This is an anthropomorphic earthenware found in Ayub cave, Maitum, Saranggani Province. This is dated around 5 B.C - 225 A.D--few centuries younger than the Manunggul Jar. There were 29 jars found in this cave, all resembling human figures. The faces of the jars were also unique and feature various facial expressions e.g sadness, contentment and joy. Others were adorned with earrings and tattoos which might suggest that the burials depict the appearances of the bodies inside them. Of the 29 jars,  no. 21 is the most popular and well documented jar. It is unique for having a head-shaped lid with ears, arms, navel, nipples and the male genitalia.

5. The Parisian Life

Image Source:  Wikimedia Commons

Image Source: Wikimedia Commons

While it is the lesser popular painting by Juan Luna, the Parisian Life is nothing short of beauty and historical significance. It was painted in 1892 in Paris and features a French lady uncomfortably seated on a couch at a table with half-empty beer mug and at the far left are three gentlemen in top hat, one of them looking intently at her.

There are two popular interpretation of the painting. The first one tells the catharsis of Juan Luna when he painted this work out of jealousy to his wife. The three men at the far corner are Juan Luna and his friends Jose Rizal & Ariston Bautista Lin looking at the lady who is portrayed as Paz Pardo de Tavera, the wife of Luna. In the painting Luna is looking at his wife while telling his friends that he suspects his wife has a lover. This sounds plausible since the painting was done in the year when Luna also shot his wife out of intense jealousy.

The other interpretation is more nationalistic:   Luna tries to show that the Philippines (the lady) is in a disturbed state while the three of them are discussing about how to help the deplorable  conditions of the motherland. Interestingly, the lady's figure resembles the mirror image of the Philippine Map.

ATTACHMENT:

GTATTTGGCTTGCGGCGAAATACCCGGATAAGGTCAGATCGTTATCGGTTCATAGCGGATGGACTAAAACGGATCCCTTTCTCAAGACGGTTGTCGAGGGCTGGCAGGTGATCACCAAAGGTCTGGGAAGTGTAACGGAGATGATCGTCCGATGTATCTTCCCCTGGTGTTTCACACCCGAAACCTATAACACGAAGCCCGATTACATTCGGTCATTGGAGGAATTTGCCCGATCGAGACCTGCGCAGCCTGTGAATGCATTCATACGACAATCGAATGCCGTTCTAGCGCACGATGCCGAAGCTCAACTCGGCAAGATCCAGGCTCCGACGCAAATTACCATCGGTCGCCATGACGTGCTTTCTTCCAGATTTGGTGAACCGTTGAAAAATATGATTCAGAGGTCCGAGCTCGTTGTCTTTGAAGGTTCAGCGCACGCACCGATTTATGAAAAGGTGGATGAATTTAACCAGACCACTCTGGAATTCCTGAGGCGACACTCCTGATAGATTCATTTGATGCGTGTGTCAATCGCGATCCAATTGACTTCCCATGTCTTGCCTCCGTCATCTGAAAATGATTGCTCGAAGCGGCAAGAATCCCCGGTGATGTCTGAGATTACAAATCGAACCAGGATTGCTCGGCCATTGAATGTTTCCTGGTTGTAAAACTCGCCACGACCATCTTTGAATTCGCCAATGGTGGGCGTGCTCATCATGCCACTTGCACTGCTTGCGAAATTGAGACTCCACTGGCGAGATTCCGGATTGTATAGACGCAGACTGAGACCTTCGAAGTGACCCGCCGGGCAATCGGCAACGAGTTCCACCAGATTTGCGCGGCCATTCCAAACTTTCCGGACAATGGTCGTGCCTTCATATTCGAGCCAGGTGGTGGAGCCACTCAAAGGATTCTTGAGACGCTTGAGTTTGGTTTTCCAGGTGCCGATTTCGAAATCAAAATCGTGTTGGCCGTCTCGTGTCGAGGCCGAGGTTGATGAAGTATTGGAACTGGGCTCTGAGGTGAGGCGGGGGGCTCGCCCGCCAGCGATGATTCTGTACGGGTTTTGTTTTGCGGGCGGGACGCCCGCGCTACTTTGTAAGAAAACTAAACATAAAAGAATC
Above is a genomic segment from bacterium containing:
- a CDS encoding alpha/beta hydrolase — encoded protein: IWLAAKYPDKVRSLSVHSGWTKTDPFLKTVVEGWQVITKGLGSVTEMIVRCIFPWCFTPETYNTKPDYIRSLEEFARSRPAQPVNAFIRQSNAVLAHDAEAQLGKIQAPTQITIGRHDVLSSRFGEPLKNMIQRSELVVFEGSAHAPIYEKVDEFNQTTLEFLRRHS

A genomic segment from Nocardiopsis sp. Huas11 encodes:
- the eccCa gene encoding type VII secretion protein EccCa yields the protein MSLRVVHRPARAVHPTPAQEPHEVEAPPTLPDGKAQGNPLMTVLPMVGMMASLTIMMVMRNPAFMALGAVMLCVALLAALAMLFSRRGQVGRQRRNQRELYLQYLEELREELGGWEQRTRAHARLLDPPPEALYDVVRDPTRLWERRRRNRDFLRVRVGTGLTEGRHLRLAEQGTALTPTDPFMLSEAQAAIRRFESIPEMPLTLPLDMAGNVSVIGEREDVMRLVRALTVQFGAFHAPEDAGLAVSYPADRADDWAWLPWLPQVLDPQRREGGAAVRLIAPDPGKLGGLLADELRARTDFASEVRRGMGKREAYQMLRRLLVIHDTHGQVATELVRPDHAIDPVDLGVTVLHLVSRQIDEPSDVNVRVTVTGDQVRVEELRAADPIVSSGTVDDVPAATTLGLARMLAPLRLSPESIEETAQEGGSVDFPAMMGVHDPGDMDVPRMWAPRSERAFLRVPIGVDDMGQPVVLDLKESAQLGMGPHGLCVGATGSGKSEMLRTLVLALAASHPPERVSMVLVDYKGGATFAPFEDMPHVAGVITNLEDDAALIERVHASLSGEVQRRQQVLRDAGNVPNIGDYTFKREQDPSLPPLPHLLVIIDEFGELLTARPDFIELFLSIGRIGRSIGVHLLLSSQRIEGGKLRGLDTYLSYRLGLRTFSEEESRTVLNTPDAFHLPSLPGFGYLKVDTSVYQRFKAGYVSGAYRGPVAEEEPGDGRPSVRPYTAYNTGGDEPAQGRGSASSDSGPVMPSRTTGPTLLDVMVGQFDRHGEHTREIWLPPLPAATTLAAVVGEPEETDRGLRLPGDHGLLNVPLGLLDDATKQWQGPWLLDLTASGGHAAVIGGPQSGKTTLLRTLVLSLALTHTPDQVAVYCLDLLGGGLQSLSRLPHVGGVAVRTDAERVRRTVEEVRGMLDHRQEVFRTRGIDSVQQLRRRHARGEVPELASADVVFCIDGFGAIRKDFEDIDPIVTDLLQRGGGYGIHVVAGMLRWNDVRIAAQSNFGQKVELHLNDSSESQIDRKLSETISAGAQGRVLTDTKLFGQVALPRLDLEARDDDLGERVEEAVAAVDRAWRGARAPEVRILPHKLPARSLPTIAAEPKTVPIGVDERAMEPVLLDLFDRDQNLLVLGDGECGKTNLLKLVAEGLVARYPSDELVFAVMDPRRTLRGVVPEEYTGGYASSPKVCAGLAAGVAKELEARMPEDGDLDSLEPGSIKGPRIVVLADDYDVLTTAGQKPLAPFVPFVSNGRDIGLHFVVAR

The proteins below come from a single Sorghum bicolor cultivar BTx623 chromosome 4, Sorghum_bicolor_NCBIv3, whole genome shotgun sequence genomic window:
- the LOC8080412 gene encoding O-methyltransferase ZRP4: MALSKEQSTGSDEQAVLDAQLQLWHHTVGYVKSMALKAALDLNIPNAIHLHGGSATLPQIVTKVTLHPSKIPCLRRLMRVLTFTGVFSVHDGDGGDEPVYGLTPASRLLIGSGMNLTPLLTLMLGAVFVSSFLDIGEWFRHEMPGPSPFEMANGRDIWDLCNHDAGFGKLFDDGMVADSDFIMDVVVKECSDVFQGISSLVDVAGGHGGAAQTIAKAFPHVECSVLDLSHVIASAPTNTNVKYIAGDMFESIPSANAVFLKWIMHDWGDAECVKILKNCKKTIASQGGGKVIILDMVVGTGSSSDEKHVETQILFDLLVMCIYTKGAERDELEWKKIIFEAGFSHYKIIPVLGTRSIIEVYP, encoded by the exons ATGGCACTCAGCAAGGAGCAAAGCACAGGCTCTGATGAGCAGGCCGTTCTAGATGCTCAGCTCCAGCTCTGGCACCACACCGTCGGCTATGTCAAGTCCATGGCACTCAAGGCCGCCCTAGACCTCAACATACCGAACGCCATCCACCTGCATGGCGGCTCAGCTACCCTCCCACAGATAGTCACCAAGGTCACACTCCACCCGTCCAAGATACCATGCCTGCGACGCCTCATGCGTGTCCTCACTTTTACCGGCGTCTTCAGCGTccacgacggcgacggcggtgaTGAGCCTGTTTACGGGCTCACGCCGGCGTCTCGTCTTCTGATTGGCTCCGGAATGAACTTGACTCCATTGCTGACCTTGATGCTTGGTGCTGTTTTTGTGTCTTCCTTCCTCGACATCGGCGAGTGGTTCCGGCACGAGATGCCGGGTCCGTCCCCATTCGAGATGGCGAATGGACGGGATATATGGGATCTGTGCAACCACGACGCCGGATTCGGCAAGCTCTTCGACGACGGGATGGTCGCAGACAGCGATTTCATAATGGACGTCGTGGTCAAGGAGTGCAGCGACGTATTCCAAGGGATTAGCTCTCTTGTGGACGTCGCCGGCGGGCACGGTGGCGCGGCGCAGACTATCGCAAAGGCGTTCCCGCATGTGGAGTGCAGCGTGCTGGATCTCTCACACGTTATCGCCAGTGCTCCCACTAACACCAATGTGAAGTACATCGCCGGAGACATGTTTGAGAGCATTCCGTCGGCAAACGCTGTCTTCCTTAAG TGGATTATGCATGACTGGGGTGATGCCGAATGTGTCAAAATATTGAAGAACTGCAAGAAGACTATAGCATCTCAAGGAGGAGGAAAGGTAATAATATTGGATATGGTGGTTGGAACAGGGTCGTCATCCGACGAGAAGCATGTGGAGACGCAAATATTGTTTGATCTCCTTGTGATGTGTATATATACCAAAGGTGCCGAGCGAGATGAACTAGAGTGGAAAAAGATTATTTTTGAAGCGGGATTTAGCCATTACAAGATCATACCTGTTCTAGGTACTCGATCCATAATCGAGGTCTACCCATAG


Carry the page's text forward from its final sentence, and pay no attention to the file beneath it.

6. The Spoliarium Facing El Asesinato del Gov. Bustamante

Image Source:  Wikimedia Commons

Image Source: Wikimedia Commons

Every visitor of the National Museum of Fine Arts is welcomed by the tremendous painting of Juan Luna, the Spoliarium and of Felix Resurreccion Hidalgo, the El Asesinato. These are two of the greatest paintings ever done by a Filipino. Both are huge in size, as well as in its meanings.

The Spoliarium is the largest Painting in the Philippines so far, it measures 13.8 feet high by 25.1 feet wide. One might wonder how it was shipped from Spain to the Philippines. The truth is, it was divided into several panels and was reassembled back together by expert conservationists when it arrived in Manila. Also, just imagine how big, Juan Luna’s studio was when he painted it in Madrid. So much for its humongous size, this painting is a celebration of Filipino’s ingenuity and talent back in the day when the indios were oppressed by the colonizers.

Image Source:  Happymeowss

Image Source: Happymeowss

Hidalgo’s El Asesinato on the other hand, merits great recognition also. It depicts the assassination of Governor General Fernando Bustamante by a mob of friars in 1719. An assassination by the clergy in the Philippines was a controversial subject to be painted back then. As such, the painting is iconoclastic in such respect and was only exhibited in the US (not in Spain) in 1905.

The two paintings facing each other depicts the violent years of the colonial period of the Philippines. And their huge sizes may have meant how the Filipinos overcome them with nationalistic pride.

There are so much to be said about these museum artifacts and art pieces. And there are whole lot of other interesting and beautiful items that you can find in the Museum. So pay a visit, if you don’t want to miss these national pride of the Filipinos.

National Museum of the Philippines
Padre Burgos Ave. Ermita, Manila
Tuesdays to Sundays 10:00 AM to 5:00 PM

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Selected Sources:

Guillermo, Ramon G. (2008). Ina Bisa Kata: An Experimental Decipherment of the Calatagan Pot

Inscription. Manuscript, University of the Philippines, Diliman